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The first thing you notice about Switzerland’s largest city – Zurich – is that, by comparison, every other city in the world looks worn-down and raggedy. The whole place smacks of affluence, from the clean comfort of the airport to the understated high-end street fashion (even old people rocked dark denim and leather jackets by somebody famous). In Zurich, they riyotch, beyotch.

Early industrialization and the development of banking services (a business not exactly pure as Alpine snow) helped the Swiss obtain one of the highest per capita standards of living in the world. Food and clothing in Zurich aren’t necessarily the cheapest, but public services and infrastructure are top-notch. I flew into a world-class airport on a world-class airline, hopped a train to the main station, where I met up with my CouchSurfing host (Björn – Swedish name, Swiss dude) for some lunch-time Thai, then took a sleek and efficient tram to within a block of his apartment.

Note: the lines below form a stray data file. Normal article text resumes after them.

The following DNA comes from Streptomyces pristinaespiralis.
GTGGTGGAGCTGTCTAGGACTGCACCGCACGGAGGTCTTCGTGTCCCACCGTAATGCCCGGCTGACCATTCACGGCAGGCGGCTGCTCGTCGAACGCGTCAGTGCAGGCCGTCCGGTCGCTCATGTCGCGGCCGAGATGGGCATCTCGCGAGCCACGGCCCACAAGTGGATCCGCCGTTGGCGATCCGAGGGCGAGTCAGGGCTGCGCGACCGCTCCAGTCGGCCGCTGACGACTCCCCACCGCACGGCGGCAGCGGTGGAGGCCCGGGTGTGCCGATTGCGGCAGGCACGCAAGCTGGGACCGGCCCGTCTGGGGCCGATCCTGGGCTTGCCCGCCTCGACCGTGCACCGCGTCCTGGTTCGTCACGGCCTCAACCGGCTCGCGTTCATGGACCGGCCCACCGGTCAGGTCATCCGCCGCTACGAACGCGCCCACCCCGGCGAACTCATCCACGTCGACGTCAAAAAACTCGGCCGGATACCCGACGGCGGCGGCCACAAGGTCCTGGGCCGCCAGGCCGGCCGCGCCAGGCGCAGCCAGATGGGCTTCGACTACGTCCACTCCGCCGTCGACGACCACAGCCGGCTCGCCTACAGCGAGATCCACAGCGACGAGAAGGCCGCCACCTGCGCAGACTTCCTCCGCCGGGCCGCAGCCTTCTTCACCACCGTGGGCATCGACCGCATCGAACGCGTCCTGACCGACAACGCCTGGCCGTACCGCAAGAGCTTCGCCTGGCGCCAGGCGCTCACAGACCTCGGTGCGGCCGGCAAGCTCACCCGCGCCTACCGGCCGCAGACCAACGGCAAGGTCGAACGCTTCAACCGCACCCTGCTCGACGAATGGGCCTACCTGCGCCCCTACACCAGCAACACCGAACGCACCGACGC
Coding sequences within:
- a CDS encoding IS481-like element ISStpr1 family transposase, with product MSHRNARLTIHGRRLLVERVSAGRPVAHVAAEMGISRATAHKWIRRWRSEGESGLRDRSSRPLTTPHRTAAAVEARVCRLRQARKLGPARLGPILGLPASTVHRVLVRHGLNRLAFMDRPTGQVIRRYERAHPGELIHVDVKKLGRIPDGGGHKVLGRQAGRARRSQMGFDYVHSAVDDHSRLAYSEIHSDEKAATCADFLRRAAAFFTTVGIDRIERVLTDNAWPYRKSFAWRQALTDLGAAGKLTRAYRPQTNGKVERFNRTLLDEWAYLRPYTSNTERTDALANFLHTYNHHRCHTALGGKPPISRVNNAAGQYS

Great Domes of Zurich

I rested a bit from the 12-hour flight until Björn got home from work and we hit the streets of Zurich just as the sun dipped behind the Alps to the west. We walked around the old town, and I marveled at how multicultural the place actually is (I encountered Brazilians, Eritreans, Sri Lankans…), in spite of murmurings about Swiss xenophobia. It was strangely comforting to be in a place surrounded so completely by mountains; I’d lived in Bogotá, which sits on a high plateau surrounded by the Andes, but with 8 million people, comforting is the last word I’d use to describe the Colombian capital.